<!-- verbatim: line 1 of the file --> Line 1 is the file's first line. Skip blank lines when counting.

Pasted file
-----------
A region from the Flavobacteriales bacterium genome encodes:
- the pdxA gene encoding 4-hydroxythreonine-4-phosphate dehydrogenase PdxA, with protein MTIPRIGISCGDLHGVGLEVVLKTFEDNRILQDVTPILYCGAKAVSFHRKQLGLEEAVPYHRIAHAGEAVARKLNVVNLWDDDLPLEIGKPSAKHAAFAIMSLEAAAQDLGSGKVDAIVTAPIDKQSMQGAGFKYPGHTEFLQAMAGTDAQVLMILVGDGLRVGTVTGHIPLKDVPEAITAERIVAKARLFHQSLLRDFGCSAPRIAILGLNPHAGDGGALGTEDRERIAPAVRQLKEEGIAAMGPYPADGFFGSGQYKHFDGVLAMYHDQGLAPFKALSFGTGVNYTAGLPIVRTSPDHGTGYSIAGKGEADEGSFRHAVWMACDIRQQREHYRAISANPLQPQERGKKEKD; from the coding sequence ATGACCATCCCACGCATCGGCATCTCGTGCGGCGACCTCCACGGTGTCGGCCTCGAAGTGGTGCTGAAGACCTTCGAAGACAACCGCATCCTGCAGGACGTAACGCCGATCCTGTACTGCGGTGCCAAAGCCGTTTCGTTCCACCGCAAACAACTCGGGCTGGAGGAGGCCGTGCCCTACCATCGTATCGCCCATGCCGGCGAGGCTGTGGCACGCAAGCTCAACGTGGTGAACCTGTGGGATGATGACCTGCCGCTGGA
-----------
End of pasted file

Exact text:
A region from the Flavobacteriales bacterium genome encodes: